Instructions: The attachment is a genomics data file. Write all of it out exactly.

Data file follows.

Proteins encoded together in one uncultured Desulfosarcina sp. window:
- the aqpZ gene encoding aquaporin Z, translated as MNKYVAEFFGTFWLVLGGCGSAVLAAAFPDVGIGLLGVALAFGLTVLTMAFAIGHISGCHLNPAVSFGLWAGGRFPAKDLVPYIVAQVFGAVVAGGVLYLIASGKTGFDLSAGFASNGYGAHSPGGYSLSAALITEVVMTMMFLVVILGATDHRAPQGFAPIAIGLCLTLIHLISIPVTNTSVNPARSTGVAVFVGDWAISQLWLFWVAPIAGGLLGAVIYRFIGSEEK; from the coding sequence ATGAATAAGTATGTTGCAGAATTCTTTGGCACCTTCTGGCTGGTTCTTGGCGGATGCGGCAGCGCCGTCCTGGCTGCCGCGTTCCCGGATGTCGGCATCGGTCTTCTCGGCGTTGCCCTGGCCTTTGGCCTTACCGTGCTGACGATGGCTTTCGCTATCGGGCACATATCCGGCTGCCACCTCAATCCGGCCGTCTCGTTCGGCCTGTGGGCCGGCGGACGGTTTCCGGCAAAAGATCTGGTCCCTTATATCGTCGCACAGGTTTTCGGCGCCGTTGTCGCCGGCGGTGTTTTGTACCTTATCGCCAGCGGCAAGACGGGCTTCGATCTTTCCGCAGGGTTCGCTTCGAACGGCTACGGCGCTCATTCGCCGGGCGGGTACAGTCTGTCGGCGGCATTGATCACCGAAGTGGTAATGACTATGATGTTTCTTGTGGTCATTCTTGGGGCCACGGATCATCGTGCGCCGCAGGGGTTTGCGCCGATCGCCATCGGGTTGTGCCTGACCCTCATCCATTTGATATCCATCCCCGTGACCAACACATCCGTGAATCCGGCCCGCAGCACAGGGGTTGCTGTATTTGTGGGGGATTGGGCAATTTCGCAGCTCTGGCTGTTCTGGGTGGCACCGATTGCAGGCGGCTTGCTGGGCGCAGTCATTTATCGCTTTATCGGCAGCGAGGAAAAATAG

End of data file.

Proteins encoded together in one uncultured Desulfosarcina sp. window:
- the aqpZ gene encoding aquaporin Z, translated as MNKYVAEFFGTFWLVLGGCGSAVLAAAFPDVGIGLLGVALAFGLTVLTMAFAIGHISGCHLNPAVSFGLWAGGRFPAKDLVPYIVAQVFGAVVAGGVLYLIASGKTGFDLSAGFASNGYGAHSPGGYSLSAALITEVVMTMMFLVVILGATDHRAPQGFAPIAIGLCLTLIHLISIPVTNTSVNPARSTGVAVFVGDWAISQLWLFWVAPIAGGLLGAVIYRFIGSEEK; from the coding sequence ATGAATAAGTATGTTGCAGAATTCTTTGGCACCTTCTGGCTGGTTCTTGGCGGATGCGGCAGCGCCGTCCTGGCTGCCGCGTTCCCGGATGTCGGCATCGGTCTTCTCGGCGTTGCCCTGGCCTTTGGCCTTACCGTGCTGACGATGGCTTTCGCTATCGGGCACATATCCGGCTGCCACCTCAATCCGGCCGTCTCGTTCGGCCTGTGGGCCGGCGGACGGTTTCCGGCAAAAGATCTGGTCCCTTATATCGTCGCACAGGTTTTCGGCGCCGTTGTCGCCGGCGGTGTTTTGTACCTTATCGCCAGCGGCAAGACGGGCTTCGATCTTTCCGCAGGGTTCGCTTCGAACGGCTACGGCGCTCATTCGCCGGGCGGGTACAGTCTGTCGGCGGCATTGATCACCGAAGTGGTAATGACTATGATGTTTCTTGTGGTCATTCTTGGGGCCACGGATCATCGTGCGCCGCAGGGGTTTGCGCCGATCGCCATCGGGTTGTGCCTGACCCTCATCCATTTGATATCCATCCCCGTGACCAACACATCCGTGAATCCGGCCCGCAGCACAGGGGTTGCTGTATTTGTGGGGGATTGGGCAATTTCGCAGCTCTGGCTGTTCTGGGTGGCACCGATTGCAGGCGGCTTGCTGGGCGCAGTCATTTATCGCTTTATCGGCAGCGAGGAAAAATAG